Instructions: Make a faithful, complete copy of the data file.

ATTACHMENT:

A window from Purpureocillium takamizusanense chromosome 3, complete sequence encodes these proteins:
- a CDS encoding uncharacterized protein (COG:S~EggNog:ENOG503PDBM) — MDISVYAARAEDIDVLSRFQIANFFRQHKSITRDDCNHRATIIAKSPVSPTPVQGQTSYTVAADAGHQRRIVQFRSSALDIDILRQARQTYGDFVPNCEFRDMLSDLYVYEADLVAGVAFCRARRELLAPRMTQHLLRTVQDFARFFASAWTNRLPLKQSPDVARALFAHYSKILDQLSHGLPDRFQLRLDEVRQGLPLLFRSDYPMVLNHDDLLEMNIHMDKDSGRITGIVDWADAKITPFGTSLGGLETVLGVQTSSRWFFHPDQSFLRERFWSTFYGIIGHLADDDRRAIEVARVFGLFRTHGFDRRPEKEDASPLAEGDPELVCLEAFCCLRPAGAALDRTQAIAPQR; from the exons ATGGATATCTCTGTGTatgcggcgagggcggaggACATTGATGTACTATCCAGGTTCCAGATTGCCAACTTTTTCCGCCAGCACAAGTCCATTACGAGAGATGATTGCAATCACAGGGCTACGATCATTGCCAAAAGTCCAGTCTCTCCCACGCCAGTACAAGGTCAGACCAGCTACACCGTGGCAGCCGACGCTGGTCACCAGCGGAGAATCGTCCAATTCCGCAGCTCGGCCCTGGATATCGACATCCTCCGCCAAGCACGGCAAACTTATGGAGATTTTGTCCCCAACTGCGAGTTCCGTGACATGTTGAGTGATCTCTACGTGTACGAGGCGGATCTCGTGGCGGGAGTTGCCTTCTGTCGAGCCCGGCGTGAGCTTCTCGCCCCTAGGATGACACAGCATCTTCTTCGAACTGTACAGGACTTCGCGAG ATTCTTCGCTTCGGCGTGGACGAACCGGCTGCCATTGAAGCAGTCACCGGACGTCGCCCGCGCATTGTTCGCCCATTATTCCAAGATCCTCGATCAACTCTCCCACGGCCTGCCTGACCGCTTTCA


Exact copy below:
A window from Purpureocillium takamizusanense chromosome 3, complete sequence encodes these proteins:
- a CDS encoding uncharacterized protein (COG:S~EggNog:ENOG503PDBM) — MDISVYAARAEDIDVLSRFQIANFFRQHKSITRDDCNHRATIIAKSPVSPTPVQGQTSYTVAADAGHQRRIVQFRSSALDIDILRQARQTYGDFVPNCEFRDMLSDLYVYEADLVAGVAFCRARRELLAPRMTQHLLRTVQDFARFFASAWTNRLPLKQSPDVARALFAHYSKILDQLSHGLPDRFQLRLDEVRQGLPLLFRSDYPMVLNHDDLLEMNIHMDKDSGRITGIVDWADAKITPFGTSLGGLETVLGVQTSSRWFFHPDQSFLRERFWSTFYGIIGHLADDDRRAIEVARVFGLFRTHGFDRRPEKEDASPLAEGDPELVCLEAFCCLRPAGAALDRTQAIAPQR; from the exons ATGGATATCTCTGTGTatgcggcgagggcggaggACATTGATGTACTATCCAGGTTCCAGATTGCCAACTTTTTCCGCCAGCACAAGTCCATTACGAGAGATGATTGCAATCACAGGGCTACGATCATTGCCAAAAGTCCAGTCTCTCCCACGCCAGTACAAGGTCAGACCAGCTACACCGTGGCAGCCGACGCTGGTCACCAGCGGAGAATCGTCCAATTCCGCAGCTCGGCCCTGGATATCGACATCCTCCGCCAAGCACGGCAAACTTATGGAGATTTTGTCCCCAACTGCGAGTTCCGTGACATGTTGAGTGATCTCTACGTGTACGAGGCGGATCTCGTGGCGGGAGTTGCCTTCTGTCGAGCCCGGCGTGAGCTTCTCGCCCCTAGGATGACACAGCATCTTCTTCGAACTGTACAGGACTTCGCGAG ATTCTTCGCTTCGGCGTGGACGAACCGGCTGCCATTGAAGCAGTCACCGGACGTCGCCCGCGCATTGTTCGCCCATTATTCCAAGATCCTCGATCAACTCTCCCACGGCCTGCCTGACCGCTTTCA